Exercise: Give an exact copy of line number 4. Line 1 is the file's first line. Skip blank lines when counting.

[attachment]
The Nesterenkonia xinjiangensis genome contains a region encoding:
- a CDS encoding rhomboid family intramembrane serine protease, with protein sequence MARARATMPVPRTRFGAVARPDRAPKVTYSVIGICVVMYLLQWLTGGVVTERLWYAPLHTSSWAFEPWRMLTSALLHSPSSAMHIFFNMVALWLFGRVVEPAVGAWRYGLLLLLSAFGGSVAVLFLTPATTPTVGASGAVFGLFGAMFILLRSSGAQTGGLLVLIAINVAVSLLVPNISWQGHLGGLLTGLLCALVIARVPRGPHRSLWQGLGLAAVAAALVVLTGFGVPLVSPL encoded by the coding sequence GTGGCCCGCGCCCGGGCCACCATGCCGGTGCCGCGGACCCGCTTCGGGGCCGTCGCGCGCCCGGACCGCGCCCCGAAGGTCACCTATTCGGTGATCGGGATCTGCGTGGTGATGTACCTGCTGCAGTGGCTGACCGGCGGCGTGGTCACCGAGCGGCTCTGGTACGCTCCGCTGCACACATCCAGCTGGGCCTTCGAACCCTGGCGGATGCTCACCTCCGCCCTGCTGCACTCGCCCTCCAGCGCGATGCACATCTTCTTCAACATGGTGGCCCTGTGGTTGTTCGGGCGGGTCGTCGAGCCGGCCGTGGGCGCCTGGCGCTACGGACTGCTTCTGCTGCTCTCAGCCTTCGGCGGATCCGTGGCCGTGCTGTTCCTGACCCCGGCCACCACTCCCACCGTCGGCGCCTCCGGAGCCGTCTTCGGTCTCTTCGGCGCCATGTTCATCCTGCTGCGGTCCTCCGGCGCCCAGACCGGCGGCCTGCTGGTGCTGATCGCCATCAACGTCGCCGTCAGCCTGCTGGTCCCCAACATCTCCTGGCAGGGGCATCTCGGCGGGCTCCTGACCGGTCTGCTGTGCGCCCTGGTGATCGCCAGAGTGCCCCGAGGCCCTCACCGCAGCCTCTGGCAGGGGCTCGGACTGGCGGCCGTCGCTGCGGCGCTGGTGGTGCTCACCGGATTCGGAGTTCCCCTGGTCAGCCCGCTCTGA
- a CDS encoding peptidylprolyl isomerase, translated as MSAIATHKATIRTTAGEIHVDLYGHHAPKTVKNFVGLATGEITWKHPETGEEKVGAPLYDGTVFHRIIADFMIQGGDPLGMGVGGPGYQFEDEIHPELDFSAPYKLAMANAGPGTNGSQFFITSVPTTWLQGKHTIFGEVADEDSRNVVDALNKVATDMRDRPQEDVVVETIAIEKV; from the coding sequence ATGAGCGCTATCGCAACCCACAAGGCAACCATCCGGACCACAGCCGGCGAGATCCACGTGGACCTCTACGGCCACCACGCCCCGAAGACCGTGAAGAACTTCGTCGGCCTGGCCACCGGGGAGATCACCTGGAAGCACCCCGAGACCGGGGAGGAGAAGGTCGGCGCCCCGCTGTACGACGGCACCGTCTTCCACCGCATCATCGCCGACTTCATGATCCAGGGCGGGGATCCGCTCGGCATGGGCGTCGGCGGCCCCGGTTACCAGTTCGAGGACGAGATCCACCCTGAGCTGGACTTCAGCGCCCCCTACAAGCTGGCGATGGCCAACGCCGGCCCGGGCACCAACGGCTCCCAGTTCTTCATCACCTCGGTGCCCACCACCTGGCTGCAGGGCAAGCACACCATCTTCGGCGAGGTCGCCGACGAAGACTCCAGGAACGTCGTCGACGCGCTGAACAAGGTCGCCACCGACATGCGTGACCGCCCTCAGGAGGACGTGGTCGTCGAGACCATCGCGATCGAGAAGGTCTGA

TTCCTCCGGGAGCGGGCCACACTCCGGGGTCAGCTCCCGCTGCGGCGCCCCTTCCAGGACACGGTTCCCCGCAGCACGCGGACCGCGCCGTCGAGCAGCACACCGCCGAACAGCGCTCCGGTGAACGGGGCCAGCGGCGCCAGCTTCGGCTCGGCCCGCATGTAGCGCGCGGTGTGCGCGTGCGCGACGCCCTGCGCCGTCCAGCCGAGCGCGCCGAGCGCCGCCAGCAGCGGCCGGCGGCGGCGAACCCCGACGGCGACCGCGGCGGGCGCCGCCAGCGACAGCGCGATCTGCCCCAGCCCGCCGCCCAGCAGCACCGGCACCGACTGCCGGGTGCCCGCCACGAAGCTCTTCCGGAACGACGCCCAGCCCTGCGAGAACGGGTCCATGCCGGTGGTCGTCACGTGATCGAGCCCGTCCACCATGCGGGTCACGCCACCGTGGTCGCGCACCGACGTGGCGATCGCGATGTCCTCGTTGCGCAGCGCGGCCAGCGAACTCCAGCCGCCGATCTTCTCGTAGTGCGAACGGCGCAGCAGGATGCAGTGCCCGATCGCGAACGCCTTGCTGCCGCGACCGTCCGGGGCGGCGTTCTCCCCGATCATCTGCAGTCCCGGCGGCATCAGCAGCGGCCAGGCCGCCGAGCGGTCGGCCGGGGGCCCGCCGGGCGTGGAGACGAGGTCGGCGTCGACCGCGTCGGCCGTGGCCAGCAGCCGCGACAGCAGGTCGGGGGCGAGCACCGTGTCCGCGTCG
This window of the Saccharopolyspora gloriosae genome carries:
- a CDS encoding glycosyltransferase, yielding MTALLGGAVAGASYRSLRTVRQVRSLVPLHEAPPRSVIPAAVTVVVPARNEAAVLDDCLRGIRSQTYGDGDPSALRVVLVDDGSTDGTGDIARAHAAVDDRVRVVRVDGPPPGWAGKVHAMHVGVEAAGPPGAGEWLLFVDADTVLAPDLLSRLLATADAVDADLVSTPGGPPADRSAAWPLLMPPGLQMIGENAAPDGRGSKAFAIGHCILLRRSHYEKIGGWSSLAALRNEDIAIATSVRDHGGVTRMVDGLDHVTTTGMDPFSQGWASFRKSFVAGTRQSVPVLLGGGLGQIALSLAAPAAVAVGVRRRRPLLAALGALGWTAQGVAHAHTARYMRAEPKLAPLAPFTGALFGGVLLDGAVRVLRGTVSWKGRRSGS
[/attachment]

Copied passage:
TTCCTCCGGGAGCGGGCCACACTCCGGGGTCAGCTCCCGCTGCGGCGCCCCTTCCAGGACACGGTTCCCCGCAGCACGCGGACCGCGCCGTCGAGCAGCACACCGCCGAACAGCGCTCCGGTGAACGGGGCCAGCGGCGCCAGCTTCGGCTCGGCCCGCATGTAGCGCGCGGTGTGCGCGTGCGCGACGCCCTGCGCCGTCCAGCCGAGCGCGCCGAGCGCCGCCAGCAGCGGCCGGCGGCGGCGAACCCCGACGGCGACCGCGGCGGGCGCCGCCAGCGACAGCGCGATCTGCCCCAGCCCGCCGCCCAGCAGCACCGGCACCGACTGCCGGGTGCCCGCCACGAAGCTCTTCCGGAACGACGCCCAGCCCTGCGAGAACGGGTCCATGCCGGTGGTCGTCACGTGATCGAGCCCGTCCACCATGCGGGTCACGCCACCGTGGTCGCGCACCGACGTGGCGATCGCGATGTCCTCGTTGCGCAGCGCGGCCAGCGAACTCCAGCCGCCGATCTTCTCGTAGTGCGAACGGCGCAGCAGGATGCAGTGCCCGATCGCGAACGCCTTGCTGCCGCGACCGTCCGGGGCGGCGTTCTCCCCGATCATCTGCAGTCCCGGCGGCATCAGCAGCGGCCAGGCCGCCGAGCGGTCGGCCGGGGGCCCGCCGGGCGTGGAGACGAGGTCGGCGTCGACCGCGTCGGCCGTGGCCAGCAGCCGCGACAGCAGGTCGGGGGCGAGCACCGTGTCCGCGTCG